Hoofing it across Alberta

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November 26, 2015 12:23 PM

A local man's quest to save the wild stock

Ken McLeod realizes he’s just one man, but he hopes his efforts will help save those without a voice, Alberta’s wild horses.
Since he was just a kid, McLeod said he had a soft spot for the free horses that gallop across southern Alberta’s foothills.
Both his father and grandfather before him used to domesticate the animals and sell them to the Canadian Cavalry.
McLeod personally trained his first, a wild horse named Johnny Law, when he was just 12 years old.
Now, he said he believes the province’s wild horses are under threat by the Alberta Environment and Sustainable Resource Development (ESRD).
The ESRD has been culling the beasts because they overgraze cattle pastures and are worth money when broken in and sold privately, or even worse for horse lovers, butchered and sold for meat.
“They’ve run in the foothills for hundreds of years, long before the white man ever came there, and it’s basically home to the natural horse of the wild,” McLeod said.
“It’s just a horrible thing that’s been happening with these horses and we better protect them before it is too late.”
McLeod says the ESRD’s claim that the horses are eating all the grazing grass for cattle is “very untrue.”
He’s spent months in the wild, studying the animals and talking to ecologists and other wildlife specialists, and the claims of overgrazing don’t hold any weight for the Alcurve, Alta. man.
There have been close to 50 studies done on the theory, some as recent as a few weeks ago, none of which have turned up evidence to support the accusations.
The horses are mainly found on crown land, where the provincial government offers leases to ranchers, and this is where McLeod thinks the real problem is.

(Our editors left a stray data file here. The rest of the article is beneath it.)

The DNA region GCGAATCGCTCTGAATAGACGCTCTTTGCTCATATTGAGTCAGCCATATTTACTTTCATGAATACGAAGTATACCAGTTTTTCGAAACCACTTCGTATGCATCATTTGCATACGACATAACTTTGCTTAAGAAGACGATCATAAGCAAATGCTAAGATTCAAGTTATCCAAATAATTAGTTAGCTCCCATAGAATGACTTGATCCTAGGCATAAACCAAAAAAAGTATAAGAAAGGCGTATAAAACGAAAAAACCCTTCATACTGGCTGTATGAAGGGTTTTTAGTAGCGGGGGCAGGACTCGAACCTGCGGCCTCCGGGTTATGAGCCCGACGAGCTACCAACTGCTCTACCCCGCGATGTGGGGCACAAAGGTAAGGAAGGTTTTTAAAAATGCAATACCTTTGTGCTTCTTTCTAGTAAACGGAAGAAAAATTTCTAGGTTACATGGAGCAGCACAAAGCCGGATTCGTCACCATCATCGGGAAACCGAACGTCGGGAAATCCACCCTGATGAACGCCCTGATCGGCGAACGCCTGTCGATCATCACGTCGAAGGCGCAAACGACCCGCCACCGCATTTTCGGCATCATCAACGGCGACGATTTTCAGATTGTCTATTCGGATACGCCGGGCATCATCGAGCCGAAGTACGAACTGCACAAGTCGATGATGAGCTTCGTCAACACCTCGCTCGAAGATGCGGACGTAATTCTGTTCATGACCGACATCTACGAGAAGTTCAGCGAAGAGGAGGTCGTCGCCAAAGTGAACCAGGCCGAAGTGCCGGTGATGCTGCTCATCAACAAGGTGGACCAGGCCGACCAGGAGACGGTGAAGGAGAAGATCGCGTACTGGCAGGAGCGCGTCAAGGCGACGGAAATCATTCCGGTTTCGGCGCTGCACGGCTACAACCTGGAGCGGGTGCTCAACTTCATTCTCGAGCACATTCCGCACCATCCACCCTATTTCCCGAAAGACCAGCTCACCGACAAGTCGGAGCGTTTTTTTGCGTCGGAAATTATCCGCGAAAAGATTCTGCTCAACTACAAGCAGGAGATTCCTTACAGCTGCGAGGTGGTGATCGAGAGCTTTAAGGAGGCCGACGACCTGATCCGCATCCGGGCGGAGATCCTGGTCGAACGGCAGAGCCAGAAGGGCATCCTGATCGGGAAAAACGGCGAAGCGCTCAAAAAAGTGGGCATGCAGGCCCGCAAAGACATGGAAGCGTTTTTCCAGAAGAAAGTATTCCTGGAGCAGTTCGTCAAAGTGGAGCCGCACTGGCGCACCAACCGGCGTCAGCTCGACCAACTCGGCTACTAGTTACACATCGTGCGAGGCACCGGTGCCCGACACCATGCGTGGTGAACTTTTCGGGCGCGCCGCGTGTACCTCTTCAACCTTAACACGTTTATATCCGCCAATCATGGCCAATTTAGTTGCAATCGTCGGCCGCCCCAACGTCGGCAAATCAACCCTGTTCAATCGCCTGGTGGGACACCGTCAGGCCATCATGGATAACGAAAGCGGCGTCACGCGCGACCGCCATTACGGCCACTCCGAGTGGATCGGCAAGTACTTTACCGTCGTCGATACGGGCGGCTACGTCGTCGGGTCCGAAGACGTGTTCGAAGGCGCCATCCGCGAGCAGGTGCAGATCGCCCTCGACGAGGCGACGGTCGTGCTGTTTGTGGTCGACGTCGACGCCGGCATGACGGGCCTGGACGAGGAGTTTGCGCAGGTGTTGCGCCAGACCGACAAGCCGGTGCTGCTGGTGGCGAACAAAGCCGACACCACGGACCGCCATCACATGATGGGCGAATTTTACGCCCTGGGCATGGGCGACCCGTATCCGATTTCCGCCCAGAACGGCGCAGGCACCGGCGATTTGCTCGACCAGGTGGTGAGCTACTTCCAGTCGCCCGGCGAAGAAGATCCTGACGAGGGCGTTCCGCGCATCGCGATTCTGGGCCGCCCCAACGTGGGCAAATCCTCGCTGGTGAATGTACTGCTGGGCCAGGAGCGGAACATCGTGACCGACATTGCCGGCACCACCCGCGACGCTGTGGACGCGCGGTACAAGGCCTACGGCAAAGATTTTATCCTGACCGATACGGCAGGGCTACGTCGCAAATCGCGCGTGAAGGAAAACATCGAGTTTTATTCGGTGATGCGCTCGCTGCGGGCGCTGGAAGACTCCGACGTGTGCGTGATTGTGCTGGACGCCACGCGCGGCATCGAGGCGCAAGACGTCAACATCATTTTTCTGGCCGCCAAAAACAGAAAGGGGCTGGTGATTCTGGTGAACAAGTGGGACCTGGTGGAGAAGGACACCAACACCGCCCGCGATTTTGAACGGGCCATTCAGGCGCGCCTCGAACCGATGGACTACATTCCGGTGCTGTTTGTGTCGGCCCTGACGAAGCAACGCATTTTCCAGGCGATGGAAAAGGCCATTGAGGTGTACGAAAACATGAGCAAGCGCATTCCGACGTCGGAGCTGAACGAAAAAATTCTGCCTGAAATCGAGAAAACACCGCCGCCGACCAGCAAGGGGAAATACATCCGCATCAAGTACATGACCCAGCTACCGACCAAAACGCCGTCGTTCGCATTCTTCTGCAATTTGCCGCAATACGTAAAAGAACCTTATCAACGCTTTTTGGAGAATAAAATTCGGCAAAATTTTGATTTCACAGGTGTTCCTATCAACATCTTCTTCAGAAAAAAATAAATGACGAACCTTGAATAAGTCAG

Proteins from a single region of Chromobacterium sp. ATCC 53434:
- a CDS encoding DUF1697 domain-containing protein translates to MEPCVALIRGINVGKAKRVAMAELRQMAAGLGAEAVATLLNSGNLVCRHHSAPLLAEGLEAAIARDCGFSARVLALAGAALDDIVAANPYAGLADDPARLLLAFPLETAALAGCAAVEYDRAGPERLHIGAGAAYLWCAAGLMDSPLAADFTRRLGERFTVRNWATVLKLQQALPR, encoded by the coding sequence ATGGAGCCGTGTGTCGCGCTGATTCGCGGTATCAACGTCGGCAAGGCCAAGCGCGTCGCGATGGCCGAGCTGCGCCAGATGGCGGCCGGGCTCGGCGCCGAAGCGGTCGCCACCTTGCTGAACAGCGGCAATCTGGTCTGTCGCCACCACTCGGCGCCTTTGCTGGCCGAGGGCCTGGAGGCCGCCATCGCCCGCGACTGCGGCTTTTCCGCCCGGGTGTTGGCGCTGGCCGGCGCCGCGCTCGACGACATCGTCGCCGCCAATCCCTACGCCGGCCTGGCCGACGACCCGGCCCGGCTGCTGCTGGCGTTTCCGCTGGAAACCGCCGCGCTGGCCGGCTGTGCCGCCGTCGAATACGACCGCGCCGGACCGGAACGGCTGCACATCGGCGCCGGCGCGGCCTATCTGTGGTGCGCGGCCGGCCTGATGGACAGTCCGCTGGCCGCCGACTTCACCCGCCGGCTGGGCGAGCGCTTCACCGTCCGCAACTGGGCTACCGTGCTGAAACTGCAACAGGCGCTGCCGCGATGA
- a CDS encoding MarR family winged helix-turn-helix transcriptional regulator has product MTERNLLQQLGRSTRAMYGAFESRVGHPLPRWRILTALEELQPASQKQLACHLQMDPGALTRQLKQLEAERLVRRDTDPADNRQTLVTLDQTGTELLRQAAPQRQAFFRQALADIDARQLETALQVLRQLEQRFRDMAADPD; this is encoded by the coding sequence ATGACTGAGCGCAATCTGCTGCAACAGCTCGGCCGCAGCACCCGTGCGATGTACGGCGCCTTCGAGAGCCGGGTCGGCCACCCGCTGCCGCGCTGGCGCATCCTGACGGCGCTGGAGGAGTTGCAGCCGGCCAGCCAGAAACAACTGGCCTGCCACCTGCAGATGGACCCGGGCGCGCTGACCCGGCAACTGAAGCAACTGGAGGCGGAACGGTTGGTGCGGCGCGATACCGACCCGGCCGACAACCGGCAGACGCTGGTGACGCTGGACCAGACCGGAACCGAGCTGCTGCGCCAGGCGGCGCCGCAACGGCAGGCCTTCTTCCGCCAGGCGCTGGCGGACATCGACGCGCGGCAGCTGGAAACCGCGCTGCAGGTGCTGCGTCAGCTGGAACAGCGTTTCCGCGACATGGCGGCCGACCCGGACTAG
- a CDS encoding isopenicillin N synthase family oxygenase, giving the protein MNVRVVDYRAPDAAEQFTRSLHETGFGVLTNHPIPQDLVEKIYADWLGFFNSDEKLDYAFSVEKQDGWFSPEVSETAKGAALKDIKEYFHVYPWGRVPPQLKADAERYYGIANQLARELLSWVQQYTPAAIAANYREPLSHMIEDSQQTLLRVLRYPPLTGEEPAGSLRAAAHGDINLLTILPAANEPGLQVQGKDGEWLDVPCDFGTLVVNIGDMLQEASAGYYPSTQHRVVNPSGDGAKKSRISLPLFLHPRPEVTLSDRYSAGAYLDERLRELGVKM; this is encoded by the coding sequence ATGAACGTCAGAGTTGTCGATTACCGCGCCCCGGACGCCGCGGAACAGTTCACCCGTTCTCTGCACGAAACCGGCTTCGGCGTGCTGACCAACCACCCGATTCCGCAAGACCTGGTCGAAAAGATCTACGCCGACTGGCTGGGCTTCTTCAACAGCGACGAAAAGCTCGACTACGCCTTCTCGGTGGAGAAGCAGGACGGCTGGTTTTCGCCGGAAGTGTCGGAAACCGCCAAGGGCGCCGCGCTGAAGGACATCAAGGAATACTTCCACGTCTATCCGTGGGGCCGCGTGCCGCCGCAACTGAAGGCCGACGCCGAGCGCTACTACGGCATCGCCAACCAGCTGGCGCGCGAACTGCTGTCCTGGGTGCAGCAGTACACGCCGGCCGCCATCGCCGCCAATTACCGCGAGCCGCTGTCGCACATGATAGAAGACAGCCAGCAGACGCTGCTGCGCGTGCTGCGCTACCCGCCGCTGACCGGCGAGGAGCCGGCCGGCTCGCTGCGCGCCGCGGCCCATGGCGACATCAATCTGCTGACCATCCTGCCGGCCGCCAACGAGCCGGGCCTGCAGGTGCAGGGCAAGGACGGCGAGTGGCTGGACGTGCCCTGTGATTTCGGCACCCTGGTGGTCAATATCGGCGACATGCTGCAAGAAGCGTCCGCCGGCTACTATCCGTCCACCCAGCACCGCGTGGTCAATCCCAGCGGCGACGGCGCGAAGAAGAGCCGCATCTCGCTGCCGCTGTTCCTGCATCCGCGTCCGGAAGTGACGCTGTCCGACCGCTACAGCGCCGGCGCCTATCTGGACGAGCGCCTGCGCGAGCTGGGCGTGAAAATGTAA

“It’s just the ranchers leasing the land that basically want free horses for their own greed and that’s been proven by many people,” he said.
The area he studies is west of Sundre, stretching nearly 95-km and about 65-km wide, which he said is plenty of space for the animals to keep to themselves.
Government reports say there are upwards of 600 wild horses left in the area, but McLeod, who visits the horses every few months for two to eight weeks at a time, said according to his observations, the number is likely closer to 450.
The most recent cull happened in winter of 2014 when the ESRD trapped 48 head of horses in hidden corals set up throughout the WHAT area.
Culls tend to happen in mid-winter, usually around February, when horses are hungry and easily coaxed into the traps with feed that is left for them.
The ESRD remove up to a band at a time, a band of horses being anywhere from three to 14 head, and more than 90 per cent are butchered for meat and sent overseas to places like Belgium, France and further to Japan.
Other wild horse advocates have gone as far as camping out in -35C weather, hauling their own feed in to lure the horses out of the corals.
With a lack of manpower and funding, however, these renegade horse lovers can only save so many.
McLeod said he’s heard rumours of the next cull taking place in February, where they plan to take another 150 head from the wild population.